Traditional nutrition advice includes statements such as “breakfast is the most important meal of the day,” and “as long as you don’t over-consume calories, it doesn’t matter when you eat”. Unfortunately, both of these long-standing beliefs are flawed. The latest iteration of the US Dietary Guidelines no longer explicitly encourages breakfast consumption, as the vast majority of the science supporting eating breakfast as a weight-management tool has been de-bunked. And it turns out that meal timing does have an impact on overall health.
We all have things we want to do, create, or be. Regardless of what our desires are, making them a reality requires that we overcome fear and resistance, a process which isn’t easy.
A few weeks ago a reader asked me if I would consider writing about minimalist beauty routines because there are so many confusing products on the market. The request was humorous as I’m one of the least qualified people to talk about the best or most “minimal” beauty products. However, the request intrigued me and as I pondered my response, a few things became clear.
There is something magical about being outside, surrounded by nature — grass, rocks, trees, water, wildlife, dirt, fresh air. The natural world has the ability to calm, center, and clear our minds on our most scattered days. I feel blessed to have had the opportunity to spend many cumulative months immersed in nature, camping, backpacking, boating, hiking, and exploring. For me, those adventures coupled with emerging research, have illuminated the transformational power of being outside.
One of the most enduring aspects of my personal wellness journey is a continual effort to find balance and avoid extremism. The health and fitness industry is permeated by black and white, good or bad thinking, but I believe it’s in The Gray that most people find true wellness. The ability to not obsess over diet, exercise, weight, or appearance — but to still have those things matter and have importance — is essential to optimal health.
Living within your gastrointestinal tract are 100 trillion microbes from over 1000 different species, collectively referred to as the gut microbiome. Recent research into the microbial world within our bodies has illuminated many previously unknown connections to our overall health. Indeed, the human body is an ecosystem with many sub-ecosystems (such as the gut), and just like the environment, when one of those ecosystems malfunctions, it compromises the entire system.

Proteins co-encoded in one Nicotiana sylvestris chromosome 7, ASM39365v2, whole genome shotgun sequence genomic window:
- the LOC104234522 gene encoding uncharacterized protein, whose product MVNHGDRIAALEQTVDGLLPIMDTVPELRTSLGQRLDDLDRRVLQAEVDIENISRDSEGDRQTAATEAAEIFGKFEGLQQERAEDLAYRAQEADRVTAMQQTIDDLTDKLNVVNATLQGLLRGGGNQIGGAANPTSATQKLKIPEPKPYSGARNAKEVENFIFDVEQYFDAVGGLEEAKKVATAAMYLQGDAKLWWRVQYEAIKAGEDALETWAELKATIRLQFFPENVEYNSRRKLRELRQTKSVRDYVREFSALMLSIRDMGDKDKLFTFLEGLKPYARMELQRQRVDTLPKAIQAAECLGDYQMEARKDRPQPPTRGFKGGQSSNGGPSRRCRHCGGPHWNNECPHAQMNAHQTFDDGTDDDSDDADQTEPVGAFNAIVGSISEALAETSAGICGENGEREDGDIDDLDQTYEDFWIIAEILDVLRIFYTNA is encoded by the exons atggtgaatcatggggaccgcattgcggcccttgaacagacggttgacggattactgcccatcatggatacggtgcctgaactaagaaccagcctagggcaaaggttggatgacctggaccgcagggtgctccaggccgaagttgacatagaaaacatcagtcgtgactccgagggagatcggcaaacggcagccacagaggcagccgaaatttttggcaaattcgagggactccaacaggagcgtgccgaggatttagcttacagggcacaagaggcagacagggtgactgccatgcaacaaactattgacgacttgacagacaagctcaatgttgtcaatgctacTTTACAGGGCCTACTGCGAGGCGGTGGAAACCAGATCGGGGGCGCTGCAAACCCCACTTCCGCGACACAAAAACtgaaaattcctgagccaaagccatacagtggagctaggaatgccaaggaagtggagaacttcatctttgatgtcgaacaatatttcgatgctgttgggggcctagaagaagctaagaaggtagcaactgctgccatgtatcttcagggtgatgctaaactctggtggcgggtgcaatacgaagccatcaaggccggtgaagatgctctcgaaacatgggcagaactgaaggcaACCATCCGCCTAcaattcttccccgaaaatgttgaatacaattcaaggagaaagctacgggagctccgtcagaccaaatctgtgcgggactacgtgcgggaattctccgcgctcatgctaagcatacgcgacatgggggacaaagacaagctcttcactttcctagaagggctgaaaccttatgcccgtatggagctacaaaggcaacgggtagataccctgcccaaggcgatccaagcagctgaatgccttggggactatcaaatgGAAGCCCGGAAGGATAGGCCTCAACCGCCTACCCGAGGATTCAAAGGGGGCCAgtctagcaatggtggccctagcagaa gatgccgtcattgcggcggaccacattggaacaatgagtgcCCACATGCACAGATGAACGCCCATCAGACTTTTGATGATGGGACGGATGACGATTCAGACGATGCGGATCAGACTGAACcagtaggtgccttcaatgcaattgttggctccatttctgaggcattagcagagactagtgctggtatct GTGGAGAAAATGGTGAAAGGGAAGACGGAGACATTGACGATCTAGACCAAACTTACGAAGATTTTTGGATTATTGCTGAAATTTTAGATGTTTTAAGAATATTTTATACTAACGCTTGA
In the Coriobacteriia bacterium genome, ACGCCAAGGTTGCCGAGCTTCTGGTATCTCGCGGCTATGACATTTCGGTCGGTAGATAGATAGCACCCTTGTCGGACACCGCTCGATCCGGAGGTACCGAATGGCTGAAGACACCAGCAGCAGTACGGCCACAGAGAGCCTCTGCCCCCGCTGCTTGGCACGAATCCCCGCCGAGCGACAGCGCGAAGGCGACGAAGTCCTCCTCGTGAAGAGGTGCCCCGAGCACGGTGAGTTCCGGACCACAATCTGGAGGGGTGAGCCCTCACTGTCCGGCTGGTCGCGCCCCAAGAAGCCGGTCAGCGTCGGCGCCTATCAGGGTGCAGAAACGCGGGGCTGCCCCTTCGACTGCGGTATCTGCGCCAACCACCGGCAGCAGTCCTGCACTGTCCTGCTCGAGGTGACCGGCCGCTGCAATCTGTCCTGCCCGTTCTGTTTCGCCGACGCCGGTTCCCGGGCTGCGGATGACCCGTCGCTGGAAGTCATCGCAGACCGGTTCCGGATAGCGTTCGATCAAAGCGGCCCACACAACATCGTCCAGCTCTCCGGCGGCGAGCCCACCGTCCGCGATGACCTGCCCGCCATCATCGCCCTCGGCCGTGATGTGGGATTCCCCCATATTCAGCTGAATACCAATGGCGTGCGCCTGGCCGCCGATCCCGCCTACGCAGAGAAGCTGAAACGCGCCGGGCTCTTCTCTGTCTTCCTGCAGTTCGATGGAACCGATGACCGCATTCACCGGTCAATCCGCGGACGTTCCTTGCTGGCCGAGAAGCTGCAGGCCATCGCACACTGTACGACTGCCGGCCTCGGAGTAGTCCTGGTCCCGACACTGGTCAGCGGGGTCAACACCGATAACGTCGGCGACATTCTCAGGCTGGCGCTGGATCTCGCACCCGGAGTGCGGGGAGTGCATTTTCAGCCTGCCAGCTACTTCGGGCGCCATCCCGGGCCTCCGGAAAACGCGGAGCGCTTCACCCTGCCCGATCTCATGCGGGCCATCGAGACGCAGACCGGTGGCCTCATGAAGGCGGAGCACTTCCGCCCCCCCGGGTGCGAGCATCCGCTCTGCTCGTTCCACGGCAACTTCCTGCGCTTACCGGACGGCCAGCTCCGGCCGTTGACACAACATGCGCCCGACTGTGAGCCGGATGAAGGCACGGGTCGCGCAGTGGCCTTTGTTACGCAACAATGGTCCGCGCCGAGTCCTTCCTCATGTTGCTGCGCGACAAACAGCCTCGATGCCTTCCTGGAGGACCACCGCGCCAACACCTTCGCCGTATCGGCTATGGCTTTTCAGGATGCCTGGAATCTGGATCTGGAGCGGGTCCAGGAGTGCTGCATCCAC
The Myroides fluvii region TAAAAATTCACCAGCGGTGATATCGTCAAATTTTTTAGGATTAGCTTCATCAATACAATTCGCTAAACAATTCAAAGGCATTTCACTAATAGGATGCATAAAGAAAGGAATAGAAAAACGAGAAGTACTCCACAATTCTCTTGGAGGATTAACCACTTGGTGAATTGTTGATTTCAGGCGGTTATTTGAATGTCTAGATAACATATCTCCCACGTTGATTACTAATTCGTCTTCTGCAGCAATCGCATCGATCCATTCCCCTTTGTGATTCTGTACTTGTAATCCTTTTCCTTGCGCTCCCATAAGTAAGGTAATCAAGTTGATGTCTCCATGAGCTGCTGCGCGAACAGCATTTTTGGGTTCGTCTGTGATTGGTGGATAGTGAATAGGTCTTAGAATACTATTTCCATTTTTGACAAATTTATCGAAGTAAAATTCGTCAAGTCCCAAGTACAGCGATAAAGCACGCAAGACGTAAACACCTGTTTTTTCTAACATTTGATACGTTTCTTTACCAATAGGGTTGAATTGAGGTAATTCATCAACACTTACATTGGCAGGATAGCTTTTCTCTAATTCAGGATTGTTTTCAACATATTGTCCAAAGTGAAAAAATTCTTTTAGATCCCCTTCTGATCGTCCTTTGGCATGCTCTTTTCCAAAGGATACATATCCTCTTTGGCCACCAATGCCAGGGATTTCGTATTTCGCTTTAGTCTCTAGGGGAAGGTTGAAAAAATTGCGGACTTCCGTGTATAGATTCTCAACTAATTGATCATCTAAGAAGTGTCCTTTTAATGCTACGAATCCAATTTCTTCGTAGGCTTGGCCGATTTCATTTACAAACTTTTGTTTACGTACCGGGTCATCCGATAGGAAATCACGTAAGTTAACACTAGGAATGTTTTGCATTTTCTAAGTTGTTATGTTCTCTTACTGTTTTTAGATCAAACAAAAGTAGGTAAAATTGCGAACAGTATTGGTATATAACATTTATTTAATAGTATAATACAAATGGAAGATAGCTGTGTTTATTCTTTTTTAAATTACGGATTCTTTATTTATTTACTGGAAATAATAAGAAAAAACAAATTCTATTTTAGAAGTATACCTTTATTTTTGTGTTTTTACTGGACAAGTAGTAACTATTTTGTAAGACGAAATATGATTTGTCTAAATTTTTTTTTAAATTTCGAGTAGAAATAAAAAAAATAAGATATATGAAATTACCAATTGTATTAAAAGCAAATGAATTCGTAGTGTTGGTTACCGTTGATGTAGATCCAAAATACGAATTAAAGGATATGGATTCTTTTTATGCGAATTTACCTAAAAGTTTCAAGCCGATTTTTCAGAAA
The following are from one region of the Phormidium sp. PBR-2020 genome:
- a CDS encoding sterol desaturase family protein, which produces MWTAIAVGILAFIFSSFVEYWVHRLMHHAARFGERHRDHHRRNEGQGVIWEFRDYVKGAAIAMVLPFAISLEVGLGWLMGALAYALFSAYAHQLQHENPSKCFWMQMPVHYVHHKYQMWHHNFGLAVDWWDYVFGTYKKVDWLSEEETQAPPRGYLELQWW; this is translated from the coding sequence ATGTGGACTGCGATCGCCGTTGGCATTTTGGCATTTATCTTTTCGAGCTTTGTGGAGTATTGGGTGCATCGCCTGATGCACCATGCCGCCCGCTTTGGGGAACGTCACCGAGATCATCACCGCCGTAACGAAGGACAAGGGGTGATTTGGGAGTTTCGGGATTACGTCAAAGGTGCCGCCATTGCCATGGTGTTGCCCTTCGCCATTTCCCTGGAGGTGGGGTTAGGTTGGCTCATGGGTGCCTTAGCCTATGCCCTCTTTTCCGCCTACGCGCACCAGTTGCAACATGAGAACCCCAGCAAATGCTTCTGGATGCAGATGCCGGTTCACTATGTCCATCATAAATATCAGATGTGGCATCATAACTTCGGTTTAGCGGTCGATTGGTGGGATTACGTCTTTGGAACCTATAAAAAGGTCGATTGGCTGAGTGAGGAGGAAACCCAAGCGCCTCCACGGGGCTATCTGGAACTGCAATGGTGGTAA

The three cornerstones of optimal health are: diet, physical activity, and sleep. Yes, sleep. Although Americans are very good at minimizing the importance of sleep, it is critical to vitality. Because we pretend we’re superhuman, needing far less rest than we actually do, and we try to minimize non-productive time — sleep, a time when we are resting and not producing something of tangible value, is dramatically undervalued. But viewing sleep as a time of unnecessary rest and of non-productivity is faulty logic.
We are built to move. The human form is beautifully and perfectly suited for endurance, power, and flexibility. For optimal health we must respect, celebrate, and nurture our physical abilities with purposeful and enjoyable activity.
The modern food system, and therefore modern eaters, have a dysfunctional and unhealthy relationship with sugar. It’s one of the most addictive substances (up to 8 times more addicting than cocaine) that humans regularly consume and added sugar is in nearly every processed food product made.
For decades, we have been told that when it comes to weight gain, loss, and maintenance, a calorie is a calorie. Meaning, that a calorie — which is a specific amount of chemical energy — coming from an energy-yielding macronutrient (carbohydrates, proteins, fats or alcohol) will all function the same in the body. It also implied that a caloric intake of 2,000 calories will have the same impact on weight status, regardless of it’s composition (the respective ratios of carbs, proteins, fats and alcohol).